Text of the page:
Angiography, also known as arteriography is an imaging technique which is used to look inside the lumen of heart, arteries, veins and different blood vessels. This test is used to study if there is any blocked, narrowed, enlarged, or malformation within the arteries or veins in any part of the body like heart, brain, legs, abdomen etc.
In angiogram, a typical dye that is visible under the X-Ray machine is injected through thin, flexible tube called catheter. The dye starts to flow within the blood vessels making it possible for the X-Ray machine to capture images and also see if there is narrowed or blocked area of abnormal blood flow.
The chemical of the dye isn’t lethal for your body and is eliminated later by your kidneys through urine.
Generally, the different types of angiogram tests include the below (depending on where the tube is inserted on the body):
- Coronary angiography
- Cerebral angiography
- Pulmonary angiography
- Renal angiography
Angiography shows the flow of blood within the blood vessels. Thus, your doctor can order angiography if they suspect there is a blood flow issue in your blood vessels or heart chambers. The primary suspects of why an angiography is done are:
- To detect if your arteries are narrowing down i.e. atherosclerosis which would also signify that you are at a risk of heart attack or stroke
- In case of any atypical pain in jaw, neck or arm which is inconclusive in other tests
- In case you have reduced blood supply to leg muscles that is at risk of peripheral arterial diseases or claudication or leg cramps. These are generally common with patients suffering from high blood pressure.
- To visualize the flow of blood to and from brain that is to detect any aneurysm
- It can also be used in intervention work on coil embolized aneurysms
- In case of angina or severe chest pain when blood supply to heart is restricted
- In case of blood clots or blockage in the arteries supplying blood in your lungs that is pulmonary embolism
- If any abnormalities are detected during ECG or EKG or cardiac stress test
- In case of blockage in blood supply to your kidneys
- In case of heart attack
However, it is important to note that angiography is not a definitive diagnostic test for atheroma or atherosclerosis.
The diagnosis and evaluation of angiography depends on the type of angiography that is done on the patient. An angiogram basically helps the doctor to evaluate whether you need treatments such as angioplasty or stent or coronary bypass surgery or any other form of invasive medical therapy.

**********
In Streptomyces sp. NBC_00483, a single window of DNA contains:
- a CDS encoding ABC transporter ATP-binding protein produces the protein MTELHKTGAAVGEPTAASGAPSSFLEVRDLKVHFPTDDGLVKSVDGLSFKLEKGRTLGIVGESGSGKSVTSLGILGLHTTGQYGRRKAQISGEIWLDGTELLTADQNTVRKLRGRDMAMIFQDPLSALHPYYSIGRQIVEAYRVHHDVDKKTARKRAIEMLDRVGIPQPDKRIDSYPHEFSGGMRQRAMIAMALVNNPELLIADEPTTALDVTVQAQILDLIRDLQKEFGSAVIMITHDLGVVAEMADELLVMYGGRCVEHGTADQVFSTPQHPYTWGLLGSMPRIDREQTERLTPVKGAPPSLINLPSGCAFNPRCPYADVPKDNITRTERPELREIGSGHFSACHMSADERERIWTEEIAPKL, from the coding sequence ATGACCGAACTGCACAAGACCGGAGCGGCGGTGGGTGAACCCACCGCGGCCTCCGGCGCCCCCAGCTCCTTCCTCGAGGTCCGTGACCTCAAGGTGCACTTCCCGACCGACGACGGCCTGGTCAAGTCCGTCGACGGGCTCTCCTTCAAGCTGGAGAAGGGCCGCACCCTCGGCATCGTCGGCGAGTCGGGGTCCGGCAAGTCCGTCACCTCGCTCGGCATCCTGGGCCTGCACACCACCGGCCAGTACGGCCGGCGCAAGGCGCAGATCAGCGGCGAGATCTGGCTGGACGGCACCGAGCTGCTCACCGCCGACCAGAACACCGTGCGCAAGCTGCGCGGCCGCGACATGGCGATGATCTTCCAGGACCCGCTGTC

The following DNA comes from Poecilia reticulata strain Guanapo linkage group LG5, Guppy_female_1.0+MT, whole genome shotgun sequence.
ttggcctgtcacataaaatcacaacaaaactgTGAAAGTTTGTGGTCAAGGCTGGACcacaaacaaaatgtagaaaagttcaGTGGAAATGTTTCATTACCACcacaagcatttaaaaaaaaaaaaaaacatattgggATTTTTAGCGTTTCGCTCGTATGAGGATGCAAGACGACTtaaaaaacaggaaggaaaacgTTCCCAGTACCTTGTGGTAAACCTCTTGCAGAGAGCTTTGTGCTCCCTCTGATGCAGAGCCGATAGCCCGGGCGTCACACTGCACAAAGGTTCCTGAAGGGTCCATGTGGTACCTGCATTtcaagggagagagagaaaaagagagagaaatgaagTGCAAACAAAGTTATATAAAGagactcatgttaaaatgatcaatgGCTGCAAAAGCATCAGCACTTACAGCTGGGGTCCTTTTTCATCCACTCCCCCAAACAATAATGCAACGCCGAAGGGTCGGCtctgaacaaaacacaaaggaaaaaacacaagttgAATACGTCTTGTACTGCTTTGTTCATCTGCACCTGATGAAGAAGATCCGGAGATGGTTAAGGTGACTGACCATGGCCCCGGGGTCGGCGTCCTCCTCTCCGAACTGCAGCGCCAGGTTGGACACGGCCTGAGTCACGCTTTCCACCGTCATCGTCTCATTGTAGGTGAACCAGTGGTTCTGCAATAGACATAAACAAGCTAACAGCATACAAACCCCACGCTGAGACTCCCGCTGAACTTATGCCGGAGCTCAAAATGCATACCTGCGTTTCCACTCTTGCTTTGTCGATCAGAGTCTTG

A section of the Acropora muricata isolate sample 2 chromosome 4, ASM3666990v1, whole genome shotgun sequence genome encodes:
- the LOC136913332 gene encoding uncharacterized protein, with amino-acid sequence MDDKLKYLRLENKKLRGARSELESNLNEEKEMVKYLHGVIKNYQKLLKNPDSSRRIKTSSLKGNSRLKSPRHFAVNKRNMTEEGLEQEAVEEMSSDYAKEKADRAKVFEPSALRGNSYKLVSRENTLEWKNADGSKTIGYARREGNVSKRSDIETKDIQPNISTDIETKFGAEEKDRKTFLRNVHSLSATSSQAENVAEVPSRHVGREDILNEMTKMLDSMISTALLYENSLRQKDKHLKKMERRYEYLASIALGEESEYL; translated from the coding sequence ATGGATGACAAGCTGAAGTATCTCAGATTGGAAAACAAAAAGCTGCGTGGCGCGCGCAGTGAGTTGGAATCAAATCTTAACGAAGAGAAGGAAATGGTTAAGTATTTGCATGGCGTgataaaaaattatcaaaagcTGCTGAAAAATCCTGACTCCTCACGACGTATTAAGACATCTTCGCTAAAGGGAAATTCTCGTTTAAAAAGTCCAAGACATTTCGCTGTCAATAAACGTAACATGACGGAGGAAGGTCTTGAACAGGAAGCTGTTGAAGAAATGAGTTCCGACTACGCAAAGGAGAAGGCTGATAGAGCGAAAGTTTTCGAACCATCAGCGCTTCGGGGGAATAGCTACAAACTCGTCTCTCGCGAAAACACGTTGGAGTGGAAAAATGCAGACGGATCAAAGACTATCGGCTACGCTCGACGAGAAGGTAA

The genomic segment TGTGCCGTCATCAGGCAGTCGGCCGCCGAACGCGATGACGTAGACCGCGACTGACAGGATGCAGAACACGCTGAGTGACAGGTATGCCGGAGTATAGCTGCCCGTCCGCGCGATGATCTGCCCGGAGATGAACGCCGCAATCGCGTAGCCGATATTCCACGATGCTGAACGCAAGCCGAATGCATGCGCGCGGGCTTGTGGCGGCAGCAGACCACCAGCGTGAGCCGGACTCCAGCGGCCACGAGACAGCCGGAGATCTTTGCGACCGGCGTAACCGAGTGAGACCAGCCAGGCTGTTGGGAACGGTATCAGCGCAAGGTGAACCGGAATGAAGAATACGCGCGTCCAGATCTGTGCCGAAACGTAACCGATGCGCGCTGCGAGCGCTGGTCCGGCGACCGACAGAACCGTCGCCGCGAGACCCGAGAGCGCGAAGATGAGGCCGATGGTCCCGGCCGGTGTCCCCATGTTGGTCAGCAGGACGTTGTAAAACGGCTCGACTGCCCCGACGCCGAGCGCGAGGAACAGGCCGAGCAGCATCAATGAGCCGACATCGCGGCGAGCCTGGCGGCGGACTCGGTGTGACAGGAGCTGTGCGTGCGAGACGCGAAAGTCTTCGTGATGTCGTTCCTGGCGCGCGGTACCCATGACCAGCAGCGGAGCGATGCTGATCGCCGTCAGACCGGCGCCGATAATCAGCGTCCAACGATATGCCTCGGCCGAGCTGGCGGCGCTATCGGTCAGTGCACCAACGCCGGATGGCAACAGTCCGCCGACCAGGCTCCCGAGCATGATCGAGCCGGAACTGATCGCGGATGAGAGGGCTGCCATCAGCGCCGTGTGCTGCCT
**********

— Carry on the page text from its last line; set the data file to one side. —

As angiography is an invasive procedure hence it has slightly higher risk than other non invasive tests. The risks include:
- Bleeding under skin
- Allergy to the contrast dye material
- Nick in artery or any other form of damage due to catheter
- Heart attack
- Tissue damage due to X-ray radiation
- Serious bleeding
After the procedure you must stay on bed for the next 6 hours at least keeping the bandaged area as still as possible. In case the doctors sued an angio seal you should stay flat on your back for at least 2 hours. It is natural to feel a pea sized lump or slight uncomfort or mild tenderness in that area. However in case you feel as swelling/pain/ bleeding inform the healthcare team immediately.
The instructions for discharging
- As mentioned a small lump or mild tenderness is normal. You can take pain reliever like ibuprofen and apply some warm compresses in the area.
- Sometimes mild headache is natural.
- You need to drink plenty of fluids especially water for the next few days so that the contrast material is flushed out of the system
- Do not drive at least for the next 3 days or as your doctor prescribes
- Do not opt for any heavy sports or try to lift anything heavier than 10 pounds
- You can take a bath after 24 hours of the procedure
- But make sure no bath tubs, hot tubs or swimming for at least 3 days